# Create lists with any two elements from a longer list DrRacket

How can I generate serial lists by combining any two elements from a longer list, say with 4 elements?

For example, I want to get `'(1 2)`, `'(1 3)`, `'(1 4)`, `'(2 3)`, `'(2 4)`, and `'(3 4)` based on `'(1 2 3 4)`.

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The question asks for the 2-sized list of combinations of a given list. It can be implemented in terms of a more general procedure that produces n-sized combinations:

``````(define (combinations size elements)
(cond [(zero? size)
'(())]
[(empty? elements)
empty]
[else
(append (map (curry cons (first elements))
(combinations (sub1 size) (rest elements)))
(combinations size (rest elements)))]))
``````

It works as expected when we specify that `size=2`:

``````(combinations 2 '(1 2 3 4))
=> '((1 2) (1 3) (1 4) (2 3) (2 4) (3 4))
``````
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This is a really nice answer, but I was surprised to not find it in racket, given its presence in both Python (itertools) and Clojure (math.combinatorics) –  Peter Aug 5 '13 at 21:59
Agreed. There should exist a standard combinatorics module for Racket, using streams –  Óscar López Aug 5 '13 at 23:10
Are you thinking what I'm thinking? ;-) –  Peter Aug 6 '13 at 2:24
I wish I had the spare time :) –  Óscar López Aug 6 '13 at 2:25

Here is a solution just as you specified (one function, one argument). For input like `'(next rest ...)` the solution computes a result for `next` and then recurses on `rest ...` - using `append` to combine the two parts.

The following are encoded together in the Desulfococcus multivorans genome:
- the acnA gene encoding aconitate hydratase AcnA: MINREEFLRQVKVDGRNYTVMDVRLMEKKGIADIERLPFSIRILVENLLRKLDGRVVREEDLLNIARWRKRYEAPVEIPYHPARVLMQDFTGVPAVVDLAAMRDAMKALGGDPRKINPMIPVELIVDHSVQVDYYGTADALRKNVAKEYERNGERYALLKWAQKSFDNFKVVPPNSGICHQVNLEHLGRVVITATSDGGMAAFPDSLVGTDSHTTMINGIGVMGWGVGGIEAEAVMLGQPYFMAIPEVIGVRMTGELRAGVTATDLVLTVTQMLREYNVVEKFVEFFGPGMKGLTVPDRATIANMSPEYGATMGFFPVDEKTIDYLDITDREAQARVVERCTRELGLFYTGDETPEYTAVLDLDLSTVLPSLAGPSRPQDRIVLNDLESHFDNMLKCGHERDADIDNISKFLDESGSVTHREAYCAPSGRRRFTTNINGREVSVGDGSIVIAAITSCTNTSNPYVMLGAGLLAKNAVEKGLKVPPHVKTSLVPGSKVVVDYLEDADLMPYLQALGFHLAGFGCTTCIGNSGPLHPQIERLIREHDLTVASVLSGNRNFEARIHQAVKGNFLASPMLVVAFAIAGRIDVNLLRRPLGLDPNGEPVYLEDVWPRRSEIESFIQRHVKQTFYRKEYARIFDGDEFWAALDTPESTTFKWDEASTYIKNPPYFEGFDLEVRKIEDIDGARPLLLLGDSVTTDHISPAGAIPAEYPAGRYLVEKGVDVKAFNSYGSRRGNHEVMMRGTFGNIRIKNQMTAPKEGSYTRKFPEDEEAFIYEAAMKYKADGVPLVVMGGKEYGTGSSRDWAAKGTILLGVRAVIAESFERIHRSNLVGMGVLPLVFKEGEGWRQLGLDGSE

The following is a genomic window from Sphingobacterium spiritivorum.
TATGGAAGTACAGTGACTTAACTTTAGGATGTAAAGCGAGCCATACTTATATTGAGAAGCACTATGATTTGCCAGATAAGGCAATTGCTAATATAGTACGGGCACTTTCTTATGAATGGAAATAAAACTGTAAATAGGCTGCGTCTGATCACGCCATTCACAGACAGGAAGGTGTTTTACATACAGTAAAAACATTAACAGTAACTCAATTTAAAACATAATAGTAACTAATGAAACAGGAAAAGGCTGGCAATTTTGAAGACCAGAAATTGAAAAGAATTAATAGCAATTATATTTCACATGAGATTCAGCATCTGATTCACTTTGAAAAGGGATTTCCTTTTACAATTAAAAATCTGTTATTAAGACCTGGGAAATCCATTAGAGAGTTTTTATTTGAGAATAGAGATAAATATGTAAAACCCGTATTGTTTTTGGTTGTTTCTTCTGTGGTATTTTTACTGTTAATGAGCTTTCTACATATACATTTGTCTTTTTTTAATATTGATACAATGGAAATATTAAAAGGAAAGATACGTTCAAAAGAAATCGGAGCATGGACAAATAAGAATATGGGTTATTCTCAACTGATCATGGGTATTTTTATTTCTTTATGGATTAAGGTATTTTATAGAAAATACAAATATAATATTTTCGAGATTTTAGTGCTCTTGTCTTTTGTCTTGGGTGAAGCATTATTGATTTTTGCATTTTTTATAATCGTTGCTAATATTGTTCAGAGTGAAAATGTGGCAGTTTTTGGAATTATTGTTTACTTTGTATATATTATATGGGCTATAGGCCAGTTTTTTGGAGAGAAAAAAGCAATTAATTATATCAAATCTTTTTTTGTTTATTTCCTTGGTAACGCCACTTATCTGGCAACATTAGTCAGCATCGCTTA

``````(define (combine elts)
(if (null? elts)
'()
(let ((next (car elts))
(rest (cdr elts)))
(append (map (lambda (other) (list next other)) rest)
(combine rest)))))
> (combine '(1 2 3 4))
((1 2) (1 3) (1 4) (2 3) (2 4) (3 4))
``````
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I think you want all the permutations as per this answer.

Using his permutations function definition, you could do something like:

``````(permutations 2 '(1 2 3 4))
``````
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In this case the solution requires the combinations, not the permutations of the input list. The exact opposite of the situation described in the linked answer –  Óscar López Aug 5 '13 at 21:50
Right you are. I always get those backward. Let's see if I can fix the example... Or you're welcome to as well :-) –  Peter Aug 5 '13 at 21:53
I already fixed it, in my answer ;) –  Óscar López Aug 5 '13 at 21:55
Very nice. I think it will take me longer to understand it than it took you to fix. –  Peter Aug 5 '13 at 21:55